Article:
The healthcare industry is always evolving. As a result, physicians face increasing challenges as they work to provide quality care to their patients in a changing environment. Some of the most notable challenges facing physicians in today's world are described below.
1. MOC Costs and Requirements
Maintenance of Certification, or MOC, is a controversial program designed to make sure that physicians stay up-to-date on all of the latest information and developments in their field. To meet the requirements of MOC, physicians must participate in at least a minimum amount of continuing education activities. Physicians must also take an assessment at regular intervals, and they must pay a fee to remain active in the program.
Although proponents of this program state that it improves care by encouraging physicians to continue learning, the requirements and associated costs can be burdensome, especially for doctors who already have busy schedules.
2. EHRs and Administrative Duties
Regardless of field, most physicians are now responsible for certain administrative duties. In addition, most medical facilities have now transitioned to electronic health records, or EHRs, adding even more to the average physician's workload. Dealing with these extra responsibilities is difficult for many physicians. In fact, according to a study published in the Annals of Internal Medicine, physicians are spending only 27 percent of their time with patients, while nearly 50 percent of their time is spent on "desk work," including EHRs.
EHRs and other administrative tasks are challenging because they reduce the time available for direct patient interaction. When physicians are unable to spend as much time providing direct care to patients, the quality of care can suffer. In addition, job satisfaction may decline as well.
3. Prior Authorizations
Prior authorizations are now required by many health insurance companies. If a health insurance company requires prior authorization, the physician must obtain permission from the insurer to perform certain tests or procedures. Otherwise, the patient's health insurance plan will not cover the associated costs.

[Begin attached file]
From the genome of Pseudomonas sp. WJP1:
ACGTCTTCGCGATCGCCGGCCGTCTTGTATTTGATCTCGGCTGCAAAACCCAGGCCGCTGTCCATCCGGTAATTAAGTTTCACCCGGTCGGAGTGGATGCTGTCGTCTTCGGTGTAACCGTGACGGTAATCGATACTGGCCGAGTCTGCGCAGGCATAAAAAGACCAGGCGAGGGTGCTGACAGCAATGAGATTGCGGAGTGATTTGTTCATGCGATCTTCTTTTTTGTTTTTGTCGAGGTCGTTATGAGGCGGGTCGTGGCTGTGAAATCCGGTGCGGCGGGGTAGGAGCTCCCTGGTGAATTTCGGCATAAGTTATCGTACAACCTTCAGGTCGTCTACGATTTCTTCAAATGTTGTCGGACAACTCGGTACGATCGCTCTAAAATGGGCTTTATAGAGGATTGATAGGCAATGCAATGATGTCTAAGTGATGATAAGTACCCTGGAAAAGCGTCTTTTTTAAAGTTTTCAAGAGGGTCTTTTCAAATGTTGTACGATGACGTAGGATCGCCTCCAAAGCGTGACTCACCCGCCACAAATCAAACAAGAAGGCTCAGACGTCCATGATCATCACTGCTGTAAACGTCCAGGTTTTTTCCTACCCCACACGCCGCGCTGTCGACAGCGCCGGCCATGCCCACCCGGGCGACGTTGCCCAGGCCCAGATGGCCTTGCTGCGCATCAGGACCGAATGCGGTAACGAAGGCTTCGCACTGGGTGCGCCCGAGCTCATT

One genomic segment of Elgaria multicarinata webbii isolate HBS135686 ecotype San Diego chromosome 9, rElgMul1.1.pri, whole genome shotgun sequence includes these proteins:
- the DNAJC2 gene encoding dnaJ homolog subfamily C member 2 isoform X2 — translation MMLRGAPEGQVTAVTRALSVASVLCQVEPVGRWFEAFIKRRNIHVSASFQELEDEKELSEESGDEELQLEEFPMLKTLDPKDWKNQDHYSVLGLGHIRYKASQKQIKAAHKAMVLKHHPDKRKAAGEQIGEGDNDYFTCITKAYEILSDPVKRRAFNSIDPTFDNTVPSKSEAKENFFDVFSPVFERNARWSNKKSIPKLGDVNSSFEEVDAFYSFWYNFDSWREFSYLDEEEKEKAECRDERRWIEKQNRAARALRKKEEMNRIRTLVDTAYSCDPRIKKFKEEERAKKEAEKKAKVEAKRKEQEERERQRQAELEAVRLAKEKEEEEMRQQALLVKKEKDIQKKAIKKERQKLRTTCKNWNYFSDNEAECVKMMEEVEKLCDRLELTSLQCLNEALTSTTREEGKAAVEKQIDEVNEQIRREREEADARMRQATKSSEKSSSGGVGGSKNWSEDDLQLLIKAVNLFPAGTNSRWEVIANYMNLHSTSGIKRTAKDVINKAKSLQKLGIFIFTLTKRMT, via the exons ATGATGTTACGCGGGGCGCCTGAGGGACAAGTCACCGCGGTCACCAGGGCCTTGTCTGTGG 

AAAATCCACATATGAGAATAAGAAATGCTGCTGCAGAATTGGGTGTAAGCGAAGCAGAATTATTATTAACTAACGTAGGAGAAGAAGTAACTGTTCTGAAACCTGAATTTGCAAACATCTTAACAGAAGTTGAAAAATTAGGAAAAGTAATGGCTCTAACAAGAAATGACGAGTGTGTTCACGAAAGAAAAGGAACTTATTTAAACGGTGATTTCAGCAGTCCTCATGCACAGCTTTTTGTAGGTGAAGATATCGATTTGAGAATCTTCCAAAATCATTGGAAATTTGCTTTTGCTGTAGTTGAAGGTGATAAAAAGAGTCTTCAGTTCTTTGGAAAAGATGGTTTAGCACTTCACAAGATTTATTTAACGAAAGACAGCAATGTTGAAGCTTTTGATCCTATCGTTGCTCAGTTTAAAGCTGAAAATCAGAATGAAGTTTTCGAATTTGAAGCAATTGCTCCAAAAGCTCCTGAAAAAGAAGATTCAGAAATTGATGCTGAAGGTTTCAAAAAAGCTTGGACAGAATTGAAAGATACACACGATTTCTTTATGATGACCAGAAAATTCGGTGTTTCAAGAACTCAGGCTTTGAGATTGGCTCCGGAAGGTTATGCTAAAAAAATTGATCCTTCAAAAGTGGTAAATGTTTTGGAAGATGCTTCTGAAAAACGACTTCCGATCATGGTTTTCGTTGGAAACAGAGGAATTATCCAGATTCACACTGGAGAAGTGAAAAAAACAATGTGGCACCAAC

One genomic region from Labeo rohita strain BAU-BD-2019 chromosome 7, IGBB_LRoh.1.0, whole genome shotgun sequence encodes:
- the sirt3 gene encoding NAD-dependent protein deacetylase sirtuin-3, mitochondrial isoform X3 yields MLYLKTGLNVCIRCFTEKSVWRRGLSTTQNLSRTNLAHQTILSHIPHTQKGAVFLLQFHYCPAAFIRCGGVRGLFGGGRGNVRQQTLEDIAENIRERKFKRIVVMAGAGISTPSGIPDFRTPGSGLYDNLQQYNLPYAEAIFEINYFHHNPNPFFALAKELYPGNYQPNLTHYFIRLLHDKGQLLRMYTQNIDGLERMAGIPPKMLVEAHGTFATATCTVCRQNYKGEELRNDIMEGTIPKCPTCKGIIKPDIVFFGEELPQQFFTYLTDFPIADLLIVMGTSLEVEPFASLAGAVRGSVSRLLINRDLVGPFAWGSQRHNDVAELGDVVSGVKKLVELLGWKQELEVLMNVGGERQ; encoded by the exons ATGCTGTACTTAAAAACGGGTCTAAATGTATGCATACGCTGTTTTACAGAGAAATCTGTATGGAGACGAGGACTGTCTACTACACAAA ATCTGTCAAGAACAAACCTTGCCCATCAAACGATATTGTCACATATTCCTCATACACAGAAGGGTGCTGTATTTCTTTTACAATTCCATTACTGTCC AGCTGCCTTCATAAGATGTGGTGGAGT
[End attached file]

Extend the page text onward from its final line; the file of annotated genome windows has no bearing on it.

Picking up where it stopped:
These requirements are both time-consuming and frustrating for physicians. Rather than simply prescribing and carrying out the appropriate interventions for patients, physicians are forced to engage in a lengthy back-and-forth dialogue with the insurer that only slows down and complicates the caregiving process.
4. Healthcare Insurance Marketplace
The healthcare insurance marketplace was developed under the Affordable Care Act to make it easier for all Americans to obtain health insurance. However, the marketplace poses a significant challenge for healthcare providers, especially as the future of the ACA is uncertain. With market consolidation on the horizon and Medicare and Medicaid reform likely, physicians don't know what to expect.
5. Physician Burnout
With so many other challenges facing physicians, it is no surprise that physicians are at risk of burnout as well. In fact, according to Medscape's 2019 National Physician Burnout & Depression Report, approximately 44 percent of all physicians feel burned out because of their on-the-job stressors. This issue is more common among women than men, with 50 percent of women reporting burnout.
Not only is physician burnout bad for the health and lives of the doctors themselves, but it can also lead to problems for patients. Physicians who feel burned out are not giving their best effort at work, which may lower the quality of care. Burned-out physicians are also more likely to leave medicine altogether.
With so many challenges facing physicians, it is important for both doctors and medical facilities to be proactive. Locum tenens can help with all of these challenges by offering more flexibility, reducing administrative burden, allowing individual physicians to spend more time with patients, and much more.